Studies have shown that the success of osseointegration is related to the quantity and quality of bone
Bone shape or bone quantity relates to the degree of bone loss or bone resorption present. The more bone that is present at an implant site, the better the possibility for implant success (shapes A and B) When excessive bone loss occurs, (shapes D and E), bone grafting may be necessary for successful placement of dental implants. Dental implants will preserve the bone volume over time by positively stimulating the bone.
Bone Quality relates to the degree of bone density present. Type 1 is dense bone, which provides great cortical anchorage, but limited vascularity. Type 2 bone is the best bone for osseointegration of dental implants. It provides good cortical anchorage for primary stability, yet has better vascularity than Type 1 bone.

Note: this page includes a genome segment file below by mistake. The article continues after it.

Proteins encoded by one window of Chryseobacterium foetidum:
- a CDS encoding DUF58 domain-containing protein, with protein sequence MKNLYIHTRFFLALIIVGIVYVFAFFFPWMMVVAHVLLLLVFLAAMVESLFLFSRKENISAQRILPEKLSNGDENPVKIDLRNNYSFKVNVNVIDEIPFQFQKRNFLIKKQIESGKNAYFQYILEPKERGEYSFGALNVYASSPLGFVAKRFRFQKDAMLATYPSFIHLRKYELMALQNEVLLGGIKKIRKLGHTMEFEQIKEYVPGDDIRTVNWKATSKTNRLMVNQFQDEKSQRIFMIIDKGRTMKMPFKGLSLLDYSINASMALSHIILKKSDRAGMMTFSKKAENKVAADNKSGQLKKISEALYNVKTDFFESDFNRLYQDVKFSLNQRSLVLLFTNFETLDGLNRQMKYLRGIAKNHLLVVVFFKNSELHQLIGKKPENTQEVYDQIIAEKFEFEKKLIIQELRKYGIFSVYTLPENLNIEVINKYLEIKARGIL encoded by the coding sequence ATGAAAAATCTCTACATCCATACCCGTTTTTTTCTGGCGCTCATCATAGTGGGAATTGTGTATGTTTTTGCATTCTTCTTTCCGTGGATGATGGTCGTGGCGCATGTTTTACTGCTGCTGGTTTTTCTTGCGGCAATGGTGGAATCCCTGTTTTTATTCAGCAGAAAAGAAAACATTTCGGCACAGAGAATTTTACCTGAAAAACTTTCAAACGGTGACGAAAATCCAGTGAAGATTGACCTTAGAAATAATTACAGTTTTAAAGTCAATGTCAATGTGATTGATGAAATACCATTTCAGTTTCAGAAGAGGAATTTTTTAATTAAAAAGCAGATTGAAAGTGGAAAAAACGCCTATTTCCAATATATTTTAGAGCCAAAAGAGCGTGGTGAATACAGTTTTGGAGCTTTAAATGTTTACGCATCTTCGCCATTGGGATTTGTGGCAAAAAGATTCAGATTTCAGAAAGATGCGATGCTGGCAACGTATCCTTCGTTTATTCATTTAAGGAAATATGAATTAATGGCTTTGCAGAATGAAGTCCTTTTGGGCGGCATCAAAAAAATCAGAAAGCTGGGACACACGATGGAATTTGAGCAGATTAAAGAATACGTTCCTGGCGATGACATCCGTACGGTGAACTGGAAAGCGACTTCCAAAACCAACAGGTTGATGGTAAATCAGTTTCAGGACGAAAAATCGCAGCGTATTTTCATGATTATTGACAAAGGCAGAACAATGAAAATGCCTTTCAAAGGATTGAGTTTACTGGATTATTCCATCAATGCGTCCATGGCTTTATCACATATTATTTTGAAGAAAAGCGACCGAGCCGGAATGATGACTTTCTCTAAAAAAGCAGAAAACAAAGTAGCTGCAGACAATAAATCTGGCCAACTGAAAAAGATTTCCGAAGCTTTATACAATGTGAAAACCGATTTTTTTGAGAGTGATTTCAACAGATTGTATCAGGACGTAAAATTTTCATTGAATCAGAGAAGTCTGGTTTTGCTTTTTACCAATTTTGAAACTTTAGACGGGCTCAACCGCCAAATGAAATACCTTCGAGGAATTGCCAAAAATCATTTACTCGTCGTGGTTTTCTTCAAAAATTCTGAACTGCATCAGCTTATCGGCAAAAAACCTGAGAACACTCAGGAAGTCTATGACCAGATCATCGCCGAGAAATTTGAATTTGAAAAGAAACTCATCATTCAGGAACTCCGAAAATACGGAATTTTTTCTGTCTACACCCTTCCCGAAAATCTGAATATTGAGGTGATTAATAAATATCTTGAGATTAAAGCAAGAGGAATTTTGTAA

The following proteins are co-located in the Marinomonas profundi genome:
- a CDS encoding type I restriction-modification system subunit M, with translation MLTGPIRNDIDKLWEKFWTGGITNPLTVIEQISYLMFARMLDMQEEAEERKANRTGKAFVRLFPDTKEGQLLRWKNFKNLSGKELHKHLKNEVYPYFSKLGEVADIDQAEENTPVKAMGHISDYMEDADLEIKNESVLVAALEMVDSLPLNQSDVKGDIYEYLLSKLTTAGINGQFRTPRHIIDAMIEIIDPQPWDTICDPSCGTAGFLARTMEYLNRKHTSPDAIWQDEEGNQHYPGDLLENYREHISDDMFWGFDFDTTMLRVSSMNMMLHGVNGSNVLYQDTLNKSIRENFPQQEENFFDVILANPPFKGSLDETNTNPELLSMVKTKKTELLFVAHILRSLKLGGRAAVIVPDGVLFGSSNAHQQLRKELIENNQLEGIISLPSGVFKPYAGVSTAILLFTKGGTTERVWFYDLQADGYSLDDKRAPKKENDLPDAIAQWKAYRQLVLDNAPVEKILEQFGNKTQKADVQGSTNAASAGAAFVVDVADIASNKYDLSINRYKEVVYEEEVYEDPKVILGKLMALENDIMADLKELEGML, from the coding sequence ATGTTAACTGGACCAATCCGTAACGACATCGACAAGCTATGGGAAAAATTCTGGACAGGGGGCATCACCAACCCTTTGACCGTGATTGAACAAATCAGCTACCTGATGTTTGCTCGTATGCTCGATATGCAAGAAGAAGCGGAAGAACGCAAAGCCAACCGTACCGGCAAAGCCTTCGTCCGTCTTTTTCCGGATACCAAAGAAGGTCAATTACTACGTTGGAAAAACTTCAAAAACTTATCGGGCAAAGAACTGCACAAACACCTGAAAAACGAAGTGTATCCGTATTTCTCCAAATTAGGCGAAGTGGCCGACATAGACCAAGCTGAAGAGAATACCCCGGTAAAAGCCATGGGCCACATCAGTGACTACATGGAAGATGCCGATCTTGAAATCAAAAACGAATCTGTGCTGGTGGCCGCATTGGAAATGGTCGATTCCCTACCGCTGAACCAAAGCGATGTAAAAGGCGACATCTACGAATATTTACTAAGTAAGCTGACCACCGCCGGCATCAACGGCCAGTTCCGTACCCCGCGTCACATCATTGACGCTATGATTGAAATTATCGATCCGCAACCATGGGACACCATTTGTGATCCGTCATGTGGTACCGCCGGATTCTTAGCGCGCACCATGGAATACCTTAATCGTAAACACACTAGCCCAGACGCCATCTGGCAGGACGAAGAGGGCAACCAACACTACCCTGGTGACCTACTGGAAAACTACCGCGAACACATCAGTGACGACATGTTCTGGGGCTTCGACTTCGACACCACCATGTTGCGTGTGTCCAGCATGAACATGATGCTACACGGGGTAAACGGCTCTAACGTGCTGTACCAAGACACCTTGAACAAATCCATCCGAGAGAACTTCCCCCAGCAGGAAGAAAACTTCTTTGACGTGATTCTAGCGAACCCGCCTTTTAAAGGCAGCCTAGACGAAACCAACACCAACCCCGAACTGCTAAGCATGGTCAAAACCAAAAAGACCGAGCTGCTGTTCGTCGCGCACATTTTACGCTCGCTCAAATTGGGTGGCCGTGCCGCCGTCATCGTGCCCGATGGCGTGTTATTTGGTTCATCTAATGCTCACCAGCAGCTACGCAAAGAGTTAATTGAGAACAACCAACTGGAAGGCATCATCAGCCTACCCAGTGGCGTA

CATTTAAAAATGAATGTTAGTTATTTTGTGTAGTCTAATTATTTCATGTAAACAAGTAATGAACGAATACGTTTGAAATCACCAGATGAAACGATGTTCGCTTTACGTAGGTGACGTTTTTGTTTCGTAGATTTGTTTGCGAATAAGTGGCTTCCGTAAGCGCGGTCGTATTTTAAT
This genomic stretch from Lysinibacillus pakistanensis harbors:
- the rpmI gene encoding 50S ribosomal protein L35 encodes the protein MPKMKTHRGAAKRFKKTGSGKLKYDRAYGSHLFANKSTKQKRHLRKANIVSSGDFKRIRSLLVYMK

Types 3 and 4 are soft bone textures with the least success in type 4 bone.
Bone quality can improve around a functional osseointegrated dental implant, due to the positive bone stimulation.
Good cortical anchorage is necessary for immediate functional loading of dental implants. It is agreed that this treatment should be limited to areas of good bone quality.
- What is bone?
- Bone remodeling
- How does the bone function?
- What are the parts of the bones?
- What is osteogenesis?
- How does bone healing occur?
- Extractions and bone preservation
- What happens to the surrounding teeth and bone when a tooth is extracted?